@Erik I have had a look at your blog and I can see the same thing about the 45. 1.3W with 202V anode supply and -33V bias is impossible if you don't drive the tube into positive grid. The Pout for this operative conditions is around 0.7 W. I am also sure about this because of direct experience on new/NOS 45 tubes (which test/measure perfectly).

45

Last edited by 45; 26th October 2010 at 05:16 PM.
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Old 26th October 2010, 05:21 PM   #15
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Thank you 45;
however real life is a bit more complex than all models. Non - linearity, grid currents, losses in transformer, etc..., all plays own role, but for now let's our new friend understand basics.

10K load will give much less power, but with high sensitive speakers sound will be crisp and smooth, like God's kissing.
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Last edited by Wavebourn; 26th October 2010 at 05:24 PM.
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Old 26th October 2010, 06:09 PM   #16
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Hi Wavebourn,

In post #5 you say: "it is better to use cathode bias since the amp is SE".
Please explain (unless you presume a high value grid resistor).

Pieter
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Old 26th October 2010, 06:33 PM   #17
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Quote:
Originally Posted by Wavebourn View Post
Thank you 45;
however real life is a bit more complex than all models. Non - linearity, grid currents, losses in transformer, etc..., all plays own role, but for now let's our new friend understand basics.
Of course it's more complex and usually is worse. However that estimate is rather good starting point.

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Originally Posted by Wavebourn View Post
10K load will give much less power, but with high sensitive speakers sound will be crisp and smooth, like God's kissing.
Well, I am not sure. More likely you will end up with 2.5W! I cannot see the advantage of this.
Better to go with a 2A3 (a nice chinese Golden Dragon or a vintage 6C4C are just fine) and 5K load then.
With this GU50 I would rather go for lower current at approx. -60V to -65V and use feedback and have more power. Actually I would use it as pentode and take advantage of its higher efficiency. IMHO, of course.

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Old 26th October 2010, 06:55 PM   #18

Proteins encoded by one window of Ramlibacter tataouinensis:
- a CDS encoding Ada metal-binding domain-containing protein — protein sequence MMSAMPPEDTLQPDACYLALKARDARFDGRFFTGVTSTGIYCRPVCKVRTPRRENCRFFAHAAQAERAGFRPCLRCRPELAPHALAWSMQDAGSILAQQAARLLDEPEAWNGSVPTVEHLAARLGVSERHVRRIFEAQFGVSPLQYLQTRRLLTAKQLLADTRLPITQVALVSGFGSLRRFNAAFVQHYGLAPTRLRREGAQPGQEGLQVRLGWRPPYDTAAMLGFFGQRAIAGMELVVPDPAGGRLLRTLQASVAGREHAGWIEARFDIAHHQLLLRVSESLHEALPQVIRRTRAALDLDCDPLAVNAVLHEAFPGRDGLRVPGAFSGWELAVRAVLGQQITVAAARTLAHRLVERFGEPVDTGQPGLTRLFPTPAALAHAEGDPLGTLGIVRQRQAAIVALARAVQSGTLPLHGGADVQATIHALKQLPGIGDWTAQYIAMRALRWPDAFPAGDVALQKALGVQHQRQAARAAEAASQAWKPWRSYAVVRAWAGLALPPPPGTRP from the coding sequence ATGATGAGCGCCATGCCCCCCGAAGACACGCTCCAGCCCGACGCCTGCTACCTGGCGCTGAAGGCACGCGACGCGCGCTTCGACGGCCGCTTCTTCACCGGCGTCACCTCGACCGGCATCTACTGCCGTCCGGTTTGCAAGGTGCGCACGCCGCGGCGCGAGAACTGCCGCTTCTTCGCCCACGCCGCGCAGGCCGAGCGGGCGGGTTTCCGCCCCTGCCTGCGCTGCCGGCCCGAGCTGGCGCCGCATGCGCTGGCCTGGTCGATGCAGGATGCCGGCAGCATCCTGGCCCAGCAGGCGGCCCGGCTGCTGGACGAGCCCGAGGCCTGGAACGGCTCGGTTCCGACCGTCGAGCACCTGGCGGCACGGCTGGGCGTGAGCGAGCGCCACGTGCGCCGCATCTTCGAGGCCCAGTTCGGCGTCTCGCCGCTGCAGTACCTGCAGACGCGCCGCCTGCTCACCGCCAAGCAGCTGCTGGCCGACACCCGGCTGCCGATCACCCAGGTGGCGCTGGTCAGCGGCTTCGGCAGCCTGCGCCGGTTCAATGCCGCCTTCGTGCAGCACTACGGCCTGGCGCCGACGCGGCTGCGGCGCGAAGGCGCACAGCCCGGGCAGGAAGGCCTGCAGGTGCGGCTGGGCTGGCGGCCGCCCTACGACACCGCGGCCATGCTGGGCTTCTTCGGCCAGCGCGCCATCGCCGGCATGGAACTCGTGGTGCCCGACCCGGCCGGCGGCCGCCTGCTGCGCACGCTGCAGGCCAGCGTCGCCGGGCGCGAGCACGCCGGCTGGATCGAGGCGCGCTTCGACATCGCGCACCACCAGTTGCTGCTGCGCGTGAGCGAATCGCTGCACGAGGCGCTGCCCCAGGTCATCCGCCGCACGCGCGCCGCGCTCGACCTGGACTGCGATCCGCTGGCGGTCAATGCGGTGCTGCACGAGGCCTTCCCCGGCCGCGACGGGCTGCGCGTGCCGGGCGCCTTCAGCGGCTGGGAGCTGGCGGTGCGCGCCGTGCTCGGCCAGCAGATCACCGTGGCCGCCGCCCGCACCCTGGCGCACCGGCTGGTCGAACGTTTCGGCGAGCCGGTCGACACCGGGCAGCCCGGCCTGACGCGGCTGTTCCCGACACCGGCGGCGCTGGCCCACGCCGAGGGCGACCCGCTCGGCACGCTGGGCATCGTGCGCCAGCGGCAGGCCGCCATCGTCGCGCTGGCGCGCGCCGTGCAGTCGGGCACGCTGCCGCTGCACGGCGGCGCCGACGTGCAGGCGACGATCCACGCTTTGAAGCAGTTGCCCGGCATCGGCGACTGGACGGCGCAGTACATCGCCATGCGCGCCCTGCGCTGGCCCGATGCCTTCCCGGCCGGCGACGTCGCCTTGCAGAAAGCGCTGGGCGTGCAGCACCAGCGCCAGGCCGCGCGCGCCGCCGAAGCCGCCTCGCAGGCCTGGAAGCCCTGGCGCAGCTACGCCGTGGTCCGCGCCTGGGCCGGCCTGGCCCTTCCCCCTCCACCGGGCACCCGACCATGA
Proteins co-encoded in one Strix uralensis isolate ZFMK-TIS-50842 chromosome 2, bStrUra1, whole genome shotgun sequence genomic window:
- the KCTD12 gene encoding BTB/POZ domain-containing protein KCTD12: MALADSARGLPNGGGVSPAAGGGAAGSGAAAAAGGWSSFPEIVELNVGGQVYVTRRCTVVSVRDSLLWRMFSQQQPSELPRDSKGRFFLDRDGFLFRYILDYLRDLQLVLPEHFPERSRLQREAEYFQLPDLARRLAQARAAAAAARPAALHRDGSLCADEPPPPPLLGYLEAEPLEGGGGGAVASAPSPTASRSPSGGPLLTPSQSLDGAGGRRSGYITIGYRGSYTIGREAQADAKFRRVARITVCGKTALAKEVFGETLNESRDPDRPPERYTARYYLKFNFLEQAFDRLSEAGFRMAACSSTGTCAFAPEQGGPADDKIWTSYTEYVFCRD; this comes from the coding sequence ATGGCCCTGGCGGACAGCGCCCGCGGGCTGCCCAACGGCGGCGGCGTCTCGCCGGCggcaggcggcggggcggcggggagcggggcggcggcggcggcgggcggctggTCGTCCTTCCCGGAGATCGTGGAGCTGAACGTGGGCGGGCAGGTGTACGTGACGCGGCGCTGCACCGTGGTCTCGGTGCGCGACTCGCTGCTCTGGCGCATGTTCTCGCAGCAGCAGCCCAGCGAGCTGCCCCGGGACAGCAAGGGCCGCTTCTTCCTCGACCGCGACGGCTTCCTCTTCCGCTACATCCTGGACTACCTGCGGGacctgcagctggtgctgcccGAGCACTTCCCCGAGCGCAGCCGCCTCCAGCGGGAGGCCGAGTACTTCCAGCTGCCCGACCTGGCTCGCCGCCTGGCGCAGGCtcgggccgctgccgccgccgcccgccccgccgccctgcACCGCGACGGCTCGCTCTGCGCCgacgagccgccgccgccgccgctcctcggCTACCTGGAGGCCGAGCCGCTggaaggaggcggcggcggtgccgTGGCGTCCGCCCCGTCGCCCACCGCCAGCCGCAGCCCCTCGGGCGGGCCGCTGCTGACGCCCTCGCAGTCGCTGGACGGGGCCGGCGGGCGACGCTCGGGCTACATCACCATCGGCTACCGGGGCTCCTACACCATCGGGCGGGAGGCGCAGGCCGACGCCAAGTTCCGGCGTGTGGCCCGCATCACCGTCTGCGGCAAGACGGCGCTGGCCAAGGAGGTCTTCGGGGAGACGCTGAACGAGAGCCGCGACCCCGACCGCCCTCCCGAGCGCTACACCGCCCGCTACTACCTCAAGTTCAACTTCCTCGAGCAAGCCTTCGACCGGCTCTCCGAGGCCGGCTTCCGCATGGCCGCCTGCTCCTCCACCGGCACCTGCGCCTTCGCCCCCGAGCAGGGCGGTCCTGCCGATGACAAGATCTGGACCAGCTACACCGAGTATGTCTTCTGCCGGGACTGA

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Quote:
Originally Posted by pieter t View Post
Hi Wavebourn,

In post #5 you say: "it is better to use cathode bias since the amp is SE".
Please explain (unless you presume a high value grid resistor).

I presume variations of mains voltage and tube tube emission. Cathode bias is a negative feedback by DC current that keeps the tube in the regime. Fixed bias is a workaround for P-P stages that draw current modulated by signal's envelope. If the amp works in class A it is not needed, so you can take an advantage of cathode bias that you loose when have to apply fixed bias to class AB amps.
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Old 26th October 2010, 07:14 PM   #19
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Quote:
Originally Posted by Wavebourn View Post
If the amp works in class A it is not needed, so you can take an advantage of cathode bias that you loose when have to apply fixed bias to class AB amps.
Sorry Wavebourn to quote you again but I cannot resist to comment this!
If the amp works in class A a fixed bias is not needed only for a textbook example. You yourself have already mentioned a series of issues that actually make fixed bias more desirable in most situations....
If then we talk about the sound is even more desirable.
Cathode bias is just simpler and more suitable for a novice.

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Old 26th October 2010, 07:15 PM   #20
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What I meant to say is that SE does not include the use of cathode bias.
Think of interstage or cathode follower driven SE class A2 power stages (845 and many transmitting tubes) where the use of fixed bias is normal.
Variations of main voltage is not so much a problem in well designed fixed bias power stages; when main voltage rises so will the negative bias, resulting in higher plate voltage and lower plate current at the same time so the tube will stay in the regime.

Pieter